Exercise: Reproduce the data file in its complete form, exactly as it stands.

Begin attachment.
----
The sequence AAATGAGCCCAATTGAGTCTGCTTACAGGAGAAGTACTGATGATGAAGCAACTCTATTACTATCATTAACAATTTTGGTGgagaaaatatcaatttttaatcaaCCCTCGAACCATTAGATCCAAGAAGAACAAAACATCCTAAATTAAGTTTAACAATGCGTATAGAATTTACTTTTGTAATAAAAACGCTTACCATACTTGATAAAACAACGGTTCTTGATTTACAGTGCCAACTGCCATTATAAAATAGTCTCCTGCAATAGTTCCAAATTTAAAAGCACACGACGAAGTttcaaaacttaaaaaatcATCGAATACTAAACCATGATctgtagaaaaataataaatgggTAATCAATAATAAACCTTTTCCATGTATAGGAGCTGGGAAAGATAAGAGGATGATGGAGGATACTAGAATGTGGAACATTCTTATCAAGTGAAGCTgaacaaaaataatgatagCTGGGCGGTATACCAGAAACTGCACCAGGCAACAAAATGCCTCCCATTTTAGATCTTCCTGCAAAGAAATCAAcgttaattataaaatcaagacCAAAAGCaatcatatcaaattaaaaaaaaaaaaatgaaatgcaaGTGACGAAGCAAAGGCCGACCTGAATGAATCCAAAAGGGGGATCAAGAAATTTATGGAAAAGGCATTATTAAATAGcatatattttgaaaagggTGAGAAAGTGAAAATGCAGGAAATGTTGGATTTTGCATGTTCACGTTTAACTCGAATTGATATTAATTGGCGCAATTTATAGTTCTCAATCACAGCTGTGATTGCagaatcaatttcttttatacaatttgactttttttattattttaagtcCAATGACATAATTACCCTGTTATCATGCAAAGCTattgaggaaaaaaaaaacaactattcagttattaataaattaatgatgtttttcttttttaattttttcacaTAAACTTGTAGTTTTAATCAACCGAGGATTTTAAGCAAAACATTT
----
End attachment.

The sequence AAATGAGCCCAATTGAGTCTGCTTACAGGAGAAGTACTGATGATGAAGCAACTCTATTACTATCATTAACAATTTTGGTGgagaaaatatcaatttttaatcaaCCCTCGAACCATTAGATCCAAGAAGAACAAAACATCCTAAATTAAGTTTAACAATGCGTATAGAATTTACTTTTGTAATAAAAACGCTTACCATACTTGATAAAACAACGGTTCTTGATTTACAGTGCCAACTGCCATTATAAAATAGTCTCCTGCAATAGTTCCAAATTTAAAAGCACACGACGAAGTttcaaaacttaaaaaatcATCGAATACTAAACCATGATctgtagaaaaataataaatgggTAATCAATAATAAACCTTTTCCATGTATAGGAGCTGGGAAAGATAAGAGGATGATGGAGGATACTAGAATGTGGAACATTCTTATCAAGTGAAGCTgaacaaaaataatgatagCTGGGCGGTATACCAGAAACTGCACCAGGCAACAAAATGCCTCCCATTTTAGATCTTCCTGCAAAGAAATCAAcgttaattataaaatcaagacCAAAAGCaatcatatcaaattaaaaaaaaaaaaatgaaatgcaaGTGACGAAGCAAAGGCCGACCTGAATGAATCCAAAAGGGGGATCAAGAAATTTATGGAAAAGGCATTATTAAATAGcatatattttgaaaagggTGAGAAAGTGAAAATGCAGGAAATGTTGGATTTTGCATGTTCACGTTTAACTCGAATTGATATTAATTGGCGCAATTTATAGTTCTCAATCACAGCTGTGATTGCagaatcaatttcttttatacaatttgactttttttattattttaagtcCAATGACATAATTACCCTGTTATCATGCAAAGCTattgaggaaaaaaaaaacaactattcagttattaataaattaatgatgtttttcttttttaattttttcacaTAAACTTGTAGTTTTAATCAACCGAGGATTTTAAGCAAAACATTT